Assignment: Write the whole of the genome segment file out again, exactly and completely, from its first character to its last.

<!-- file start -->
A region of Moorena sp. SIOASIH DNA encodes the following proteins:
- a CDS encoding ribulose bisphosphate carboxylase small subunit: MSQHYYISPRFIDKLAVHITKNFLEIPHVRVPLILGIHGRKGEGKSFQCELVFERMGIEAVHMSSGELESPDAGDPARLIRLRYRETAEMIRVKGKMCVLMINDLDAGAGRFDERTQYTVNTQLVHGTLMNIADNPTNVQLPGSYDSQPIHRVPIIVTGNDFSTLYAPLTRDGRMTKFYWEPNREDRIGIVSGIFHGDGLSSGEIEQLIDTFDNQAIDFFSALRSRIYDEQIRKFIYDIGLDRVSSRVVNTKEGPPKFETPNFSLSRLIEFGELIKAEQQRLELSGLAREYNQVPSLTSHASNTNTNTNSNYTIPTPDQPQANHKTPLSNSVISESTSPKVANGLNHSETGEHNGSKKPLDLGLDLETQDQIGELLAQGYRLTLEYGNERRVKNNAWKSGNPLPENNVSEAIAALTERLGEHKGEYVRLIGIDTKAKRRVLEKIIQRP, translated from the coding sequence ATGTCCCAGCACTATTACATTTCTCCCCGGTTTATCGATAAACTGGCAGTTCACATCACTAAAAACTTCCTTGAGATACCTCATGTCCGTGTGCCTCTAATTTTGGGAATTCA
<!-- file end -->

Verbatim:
A region of Moorena sp. SIOASIH DNA encodes the following proteins:
- a CDS encoding ribulose bisphosphate carboxylase small subunit: MSQHYYISPRFIDKLAVHITKNFLEIPHVRVPLILGIHGRKGEGKSFQCELVFERMGIEAVHMSSGELESPDAGDPARLIRLRYRETAEMIRVKGKMCVLMINDLDAGAGRFDERTQYTVNTQLVHGTLMNIADNPTNVQLPGSYDSQPIHRVPIIVTGNDFSTLYAPLTRDGRMTKFYWEPNREDRIGIVSGIFHGDGLSSGEIEQLIDTFDNQAIDFFSALRSRIYDEQIRKFIYDIGLDRVSSRVVNTKEGPPKFETPNFSLSRLIEFGELIKAEQQRLELSGLAREYNQVPSLTSHASNTNTNTNSNYTIPTPDQPQANHKTPLSNSVISESTSPKVANGLNHSETGEHNGSKKPLDLGLDLETQDQIGELLAQGYRLTLEYGNERRVKNNAWKSGNPLPENNVSEAIAALTERLGEHKGEYVRLIGIDTKAKRRVLEKIIQRP, translated from the coding sequence ATGTCCCAGCACTATTACATTTCTCCCCGGTTTATCGATAAACTGGCAGTTCACATCACTAAAAACTTCCTTGAGATACCTCATGTCCGTGTGCCTCTAATTTTGGGAATTCA